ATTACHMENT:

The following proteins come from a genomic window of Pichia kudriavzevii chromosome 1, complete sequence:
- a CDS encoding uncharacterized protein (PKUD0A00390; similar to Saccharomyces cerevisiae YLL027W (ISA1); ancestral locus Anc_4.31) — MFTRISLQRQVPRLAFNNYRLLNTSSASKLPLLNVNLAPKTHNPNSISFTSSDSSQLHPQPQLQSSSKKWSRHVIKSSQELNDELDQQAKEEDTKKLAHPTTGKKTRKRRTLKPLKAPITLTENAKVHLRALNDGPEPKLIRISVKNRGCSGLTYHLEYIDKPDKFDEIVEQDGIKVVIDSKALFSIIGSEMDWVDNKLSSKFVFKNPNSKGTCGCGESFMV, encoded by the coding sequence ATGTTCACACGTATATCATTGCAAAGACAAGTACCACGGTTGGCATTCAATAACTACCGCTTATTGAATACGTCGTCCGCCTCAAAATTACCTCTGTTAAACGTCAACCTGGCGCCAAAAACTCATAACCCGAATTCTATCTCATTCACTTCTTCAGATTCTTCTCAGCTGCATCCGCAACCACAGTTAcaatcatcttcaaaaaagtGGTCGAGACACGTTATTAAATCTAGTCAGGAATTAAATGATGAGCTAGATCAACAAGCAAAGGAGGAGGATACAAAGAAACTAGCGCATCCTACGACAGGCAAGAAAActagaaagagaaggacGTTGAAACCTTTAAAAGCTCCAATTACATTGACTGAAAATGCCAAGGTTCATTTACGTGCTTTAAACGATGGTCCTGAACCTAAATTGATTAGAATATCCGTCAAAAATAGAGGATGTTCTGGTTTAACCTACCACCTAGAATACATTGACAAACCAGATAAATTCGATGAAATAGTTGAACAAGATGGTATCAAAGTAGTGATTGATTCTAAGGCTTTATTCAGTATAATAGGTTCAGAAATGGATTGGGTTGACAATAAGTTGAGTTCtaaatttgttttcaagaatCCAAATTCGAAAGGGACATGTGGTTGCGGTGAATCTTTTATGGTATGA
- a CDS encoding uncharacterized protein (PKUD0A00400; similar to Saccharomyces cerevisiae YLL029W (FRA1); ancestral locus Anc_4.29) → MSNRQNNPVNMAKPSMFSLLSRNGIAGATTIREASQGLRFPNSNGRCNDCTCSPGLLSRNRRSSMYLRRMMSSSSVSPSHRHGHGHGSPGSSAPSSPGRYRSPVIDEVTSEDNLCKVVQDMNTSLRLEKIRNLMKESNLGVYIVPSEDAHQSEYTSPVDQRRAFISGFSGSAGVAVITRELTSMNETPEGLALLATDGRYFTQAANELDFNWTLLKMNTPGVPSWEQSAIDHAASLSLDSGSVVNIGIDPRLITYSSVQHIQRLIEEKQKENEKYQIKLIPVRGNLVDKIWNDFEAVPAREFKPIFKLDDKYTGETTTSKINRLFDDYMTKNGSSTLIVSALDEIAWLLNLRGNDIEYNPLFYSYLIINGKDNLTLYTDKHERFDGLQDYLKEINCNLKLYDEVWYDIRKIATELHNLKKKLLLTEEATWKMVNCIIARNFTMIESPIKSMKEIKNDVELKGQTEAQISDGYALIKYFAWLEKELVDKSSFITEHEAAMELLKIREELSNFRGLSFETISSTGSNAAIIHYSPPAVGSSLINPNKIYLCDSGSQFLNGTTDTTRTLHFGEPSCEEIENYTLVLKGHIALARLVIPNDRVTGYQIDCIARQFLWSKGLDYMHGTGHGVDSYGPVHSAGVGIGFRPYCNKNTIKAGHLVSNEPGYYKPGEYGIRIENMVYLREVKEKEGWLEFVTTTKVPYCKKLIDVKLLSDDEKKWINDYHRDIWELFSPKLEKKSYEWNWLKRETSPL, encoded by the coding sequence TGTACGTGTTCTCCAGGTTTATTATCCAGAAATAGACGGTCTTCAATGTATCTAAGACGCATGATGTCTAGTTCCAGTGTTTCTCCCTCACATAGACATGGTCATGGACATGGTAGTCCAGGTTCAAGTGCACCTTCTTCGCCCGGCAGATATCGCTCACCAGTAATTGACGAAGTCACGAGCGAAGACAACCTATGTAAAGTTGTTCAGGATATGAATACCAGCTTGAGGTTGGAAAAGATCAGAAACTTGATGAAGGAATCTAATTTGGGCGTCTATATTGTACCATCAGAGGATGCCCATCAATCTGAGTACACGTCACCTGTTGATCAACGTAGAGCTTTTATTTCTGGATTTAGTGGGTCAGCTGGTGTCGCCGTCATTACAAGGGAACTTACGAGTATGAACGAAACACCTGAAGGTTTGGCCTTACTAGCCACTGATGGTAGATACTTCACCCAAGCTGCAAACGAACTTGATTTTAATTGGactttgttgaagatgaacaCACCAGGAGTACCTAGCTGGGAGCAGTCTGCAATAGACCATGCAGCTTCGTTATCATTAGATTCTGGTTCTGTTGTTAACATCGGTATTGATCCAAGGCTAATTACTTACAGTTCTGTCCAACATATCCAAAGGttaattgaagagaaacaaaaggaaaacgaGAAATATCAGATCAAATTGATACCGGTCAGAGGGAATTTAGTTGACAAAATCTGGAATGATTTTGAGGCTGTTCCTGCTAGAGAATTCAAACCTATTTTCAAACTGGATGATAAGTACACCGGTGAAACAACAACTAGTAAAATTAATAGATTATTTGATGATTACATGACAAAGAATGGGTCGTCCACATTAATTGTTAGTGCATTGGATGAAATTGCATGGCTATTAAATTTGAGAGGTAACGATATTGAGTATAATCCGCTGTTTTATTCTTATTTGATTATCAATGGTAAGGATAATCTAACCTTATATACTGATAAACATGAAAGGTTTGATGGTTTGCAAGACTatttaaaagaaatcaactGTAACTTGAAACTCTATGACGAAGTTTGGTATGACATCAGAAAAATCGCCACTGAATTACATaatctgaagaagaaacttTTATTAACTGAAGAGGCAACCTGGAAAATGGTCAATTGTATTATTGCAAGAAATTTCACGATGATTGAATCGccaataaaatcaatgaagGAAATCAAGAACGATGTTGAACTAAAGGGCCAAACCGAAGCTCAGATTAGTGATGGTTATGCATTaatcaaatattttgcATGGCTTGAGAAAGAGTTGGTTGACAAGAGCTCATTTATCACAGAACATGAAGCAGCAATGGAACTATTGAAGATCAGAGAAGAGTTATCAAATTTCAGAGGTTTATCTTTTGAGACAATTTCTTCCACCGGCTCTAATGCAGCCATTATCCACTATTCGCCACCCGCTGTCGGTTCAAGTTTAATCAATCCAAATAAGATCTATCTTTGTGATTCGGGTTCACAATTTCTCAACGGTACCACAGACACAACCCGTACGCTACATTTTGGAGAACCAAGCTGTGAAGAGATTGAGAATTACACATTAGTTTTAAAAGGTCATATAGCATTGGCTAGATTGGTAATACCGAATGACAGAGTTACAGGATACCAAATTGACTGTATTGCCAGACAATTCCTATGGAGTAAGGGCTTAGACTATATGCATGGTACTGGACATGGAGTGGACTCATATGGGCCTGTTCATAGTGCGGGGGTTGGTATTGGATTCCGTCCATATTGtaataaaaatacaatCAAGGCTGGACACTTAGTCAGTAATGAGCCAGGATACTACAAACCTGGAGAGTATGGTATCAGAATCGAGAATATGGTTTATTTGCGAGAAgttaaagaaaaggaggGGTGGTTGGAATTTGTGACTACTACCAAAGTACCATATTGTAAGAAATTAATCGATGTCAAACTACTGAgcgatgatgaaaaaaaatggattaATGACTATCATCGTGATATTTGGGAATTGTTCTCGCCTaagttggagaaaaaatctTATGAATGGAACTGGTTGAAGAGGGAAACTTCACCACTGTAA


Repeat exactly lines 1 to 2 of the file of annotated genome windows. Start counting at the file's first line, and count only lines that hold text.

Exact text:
The following proteins come from a genomic window of Pichia kudriavzevii chromosome 1, complete sequence:
- a CDS encoding uncharacterized protein (PKUD0A00390; similar to Saccharomyces cerevisiae YLL027W (ISA1); ancestral locus Anc_4.31) — MFTRISLQRQVPRLAFNNYRLLNTSSASKLPLLNVNLAPKTHNPNSISFTSSDSSQLHPQPQLQSSSKKWSRHVIKSSQELNDELDQQAKEEDTKKLAHPTTGKKTRKRRTLKPLKAPITLTENAKVHLRALNDGPEPKLIRISVKNRGCSGLTYHLEYIDKPDKFDEIVEQDGIKVVIDSKALFSIIGSEMDWVDNKLSSKFVFKNPNSKGTCGCGESFMV, encoded by the coding sequence ATGTTCACACGTATATCATTGCAAAGACAAGTACCACGGTTGGCATTCAATAACTACCGCTTATTGAATACGTCGTCCGCCTCAAAATTACCTCTGTTAAACGTCAACCTGGCGCCAAAAACTCATAACCCGAATTCTATCTCATTCACTTCTTCAGATTCTTCTCAGCTGCATCCGCAACCACAGTTAcaatcatcttcaaaaaagtGGTCGAGACACGTTATTAAATCTAGTCAGGAATTAAATGATGAGCTAGATCAACAAGCAAAGGAGGAGGATACAAAGAAACTAGCGCATCCTACGACAGGCAAGAAAActagaaagagaaggacGTTGAAACCTTTAAAAGCTCCAATTACATTGACTGAAAATGCCAAGGTTCATTTACGTGCTTTAAACGATGGTCCTGAACCTAAATTGATTAGAATATCCGTCAAAAATAGAGGATGTTCTGGTTTAACCTACCACCTAGAATACATTGACAAACCAGATAAATTCGATGAAATAGTTGAACAAGATGGTATCAAAGTAGTGATTGATTCTAAGGCTTTATTCAGTATAATAGGTTCAGAAATGGATTGGGTTGACAATAAGTTGAGTTCtaaatttgttttcaagaatCCAAATTCGAAAGGGACATGTGGTTGCGGTGAATCTTTTATGGTATGA